Chrysler taps Canada's Bigland to lead Alfa Romeo...
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Aug 18, 2014  |  Vote 0    0

Chrysler taps Canada's Bigland to lead Alfa Romeo revival

Chrysler Group LLC has tapped Canada’s Reid Bigland to head up the crucial revival of the Alfa Romeo brand in North America.

OurWindsor.Ca

Chrysler Group LLC has tapped Canada’s Reid Bigland to head up the crucial revival of the Alfa Romeo brand in North America, the company announced Monday.

Bigland, 47, will continue to be president and chief executive officer of Chrysler Canada and head of Chrysler’s U.S. sales, the U.S.-based auto maker said in a statement.

Bigland’s job as head of the fast-growing Ram truck brand will go to Robert Hegbloom, the company also announced.

The changes are effective immediately, the company said.

“Reid has demonstrated exceptional leadership skills in managing Chrysler’s consistent rise in sales and market share in both Canada and the U.S.,” Sergio Marchionne, chairman and chief executive officer of Chrysler Group and chief executive of Fiat S.p.A., said in a statement.

“The addition of Alfa Romeo to his portfolio of responsibilities is an indication of how committed we are to the establishment of this brand in the North American market, a process that has already started with the introduction of the Alfa Romeo 4C,” Marchionne added.

The 4C, a small, lightweight, rear wheel drive luxury sports car, is expected to hit Canadian showrooms this fall, with a hefty $75,995 price tag. Dustin Hoffman first made the brand popular in 1967 in the movie The Graduate.

“Much more is expected from this brand in the next few years . . . and Reid’s seniority and experience are ideal for the significant task that is now getting underway,” Marchionne said.

Boosting sales of its Alfa Romeo brands is part of Marchionne’s vision for growing the newly combined Fiat Chrysler, a marriage of Italian and U.S. automakers, into a global powerhouse with 7.7 million in vehicles sales by 2018. That’s a 60 per cent increase over last year’s 4.4 million in sales.

To reach this lofty goal, Marchionne said in May as he outlined the five-year plan, the combined company would launch new vehicles in segments where it is absent, notably compact cars and crossover vehicles.

The company would also enter new global markets, boosting its popular Jeep sales in fast-growing China, and take on Europe’s luxury brands with its Ferrari and Maserati nameplates, while reintroducing the sporty Alfa Romeo to North America, investors were told.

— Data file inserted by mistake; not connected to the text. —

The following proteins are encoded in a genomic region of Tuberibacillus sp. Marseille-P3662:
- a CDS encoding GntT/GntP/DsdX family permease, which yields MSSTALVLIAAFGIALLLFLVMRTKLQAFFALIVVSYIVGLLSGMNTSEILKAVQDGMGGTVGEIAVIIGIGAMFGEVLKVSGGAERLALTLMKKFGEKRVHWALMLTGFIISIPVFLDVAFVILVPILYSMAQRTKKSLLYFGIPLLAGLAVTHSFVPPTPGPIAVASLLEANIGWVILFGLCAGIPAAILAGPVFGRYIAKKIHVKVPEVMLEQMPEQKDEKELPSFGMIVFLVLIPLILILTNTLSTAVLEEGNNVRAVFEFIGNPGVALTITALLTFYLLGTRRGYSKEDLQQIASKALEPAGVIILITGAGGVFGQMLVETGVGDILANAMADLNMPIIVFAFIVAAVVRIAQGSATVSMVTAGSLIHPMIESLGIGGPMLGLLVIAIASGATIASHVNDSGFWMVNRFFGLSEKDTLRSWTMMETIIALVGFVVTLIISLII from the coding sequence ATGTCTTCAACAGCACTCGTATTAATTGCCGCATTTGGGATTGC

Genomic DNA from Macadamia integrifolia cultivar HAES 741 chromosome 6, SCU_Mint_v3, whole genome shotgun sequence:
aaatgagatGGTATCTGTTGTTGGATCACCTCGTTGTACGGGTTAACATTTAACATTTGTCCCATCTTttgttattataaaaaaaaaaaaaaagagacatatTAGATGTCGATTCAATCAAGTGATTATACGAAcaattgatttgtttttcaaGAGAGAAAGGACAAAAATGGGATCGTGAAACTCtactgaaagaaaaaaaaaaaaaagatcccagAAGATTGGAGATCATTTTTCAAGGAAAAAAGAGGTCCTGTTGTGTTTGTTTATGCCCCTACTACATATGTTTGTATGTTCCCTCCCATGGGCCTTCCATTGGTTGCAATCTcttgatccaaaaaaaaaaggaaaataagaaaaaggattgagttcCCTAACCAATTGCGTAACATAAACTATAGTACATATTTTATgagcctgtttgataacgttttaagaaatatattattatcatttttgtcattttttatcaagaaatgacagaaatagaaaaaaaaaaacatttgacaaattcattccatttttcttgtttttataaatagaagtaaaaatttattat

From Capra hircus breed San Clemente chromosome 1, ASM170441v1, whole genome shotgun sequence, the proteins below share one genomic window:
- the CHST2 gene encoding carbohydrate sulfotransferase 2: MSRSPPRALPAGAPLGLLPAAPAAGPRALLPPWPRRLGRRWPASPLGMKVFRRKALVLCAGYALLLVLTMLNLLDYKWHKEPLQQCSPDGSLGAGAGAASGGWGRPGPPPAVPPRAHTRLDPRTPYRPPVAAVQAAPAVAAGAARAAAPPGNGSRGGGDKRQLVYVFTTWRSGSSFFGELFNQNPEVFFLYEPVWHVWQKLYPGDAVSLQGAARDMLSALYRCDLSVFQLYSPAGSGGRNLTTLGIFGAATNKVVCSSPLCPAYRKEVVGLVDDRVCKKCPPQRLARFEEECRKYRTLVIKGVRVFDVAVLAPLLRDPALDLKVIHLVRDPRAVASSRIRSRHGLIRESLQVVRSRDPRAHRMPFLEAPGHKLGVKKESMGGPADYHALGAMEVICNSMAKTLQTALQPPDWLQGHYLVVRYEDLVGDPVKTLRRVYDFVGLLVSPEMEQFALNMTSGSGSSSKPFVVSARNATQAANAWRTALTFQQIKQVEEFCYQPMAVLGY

Within North America, the Chrysler brand becomes the mass-market player, while Dodge specializes in performance cars like the Charger.

The plan spells the end of the Dodge Grand Caravan, a popular minivan made in Chrysler’s assembly plant in Windsor. The company said it would continue to produce the pricier Town & Country minivan, also made in Windsor.

Chrysler Group became a wholly owned subsidiary of Fiat on Jan. 21, 2014.

Seen as rising star, Bigland joined the automaker in 2006 as chairman, chief executive officer and president of Chrysler Canada, after stints with Freightliner, Western Trucks and Canadian Airlines International. Bigland, who has Canadian-U.S. citizenship, is a graduate of the University of British Columbia.

Bigland will also continue as a member of the NAFTA leadership team and the Fiat Chrysler Group executive council, the statement said.

Hegbloom will succeed Bigland as head of Ram truck brand. Hegbloom will also become a member of the NAFTA leadership team.

“Reid has been working intensely with Bob in the establishment of the Ram Truck Brand after separation from Dodge, and it is appropriate that Bob now be given the opportunity to continue and intensify the work started by Reid,” Marchionne said.

Hegbloom, who joined Chrysler in 1986, had been the director of the Ram truck brand.

Chrysler also makes the Chrysler 300 and Town & Country, Jeep Wrangler and Grand Cherokee, Dodge Challenger and Viper SRT, Ram 1500 and Fiat 500.

The merger with Fiat allows Chrysler to offer an expanded product line, including small and mid-sized vehicles.

Toronto Star

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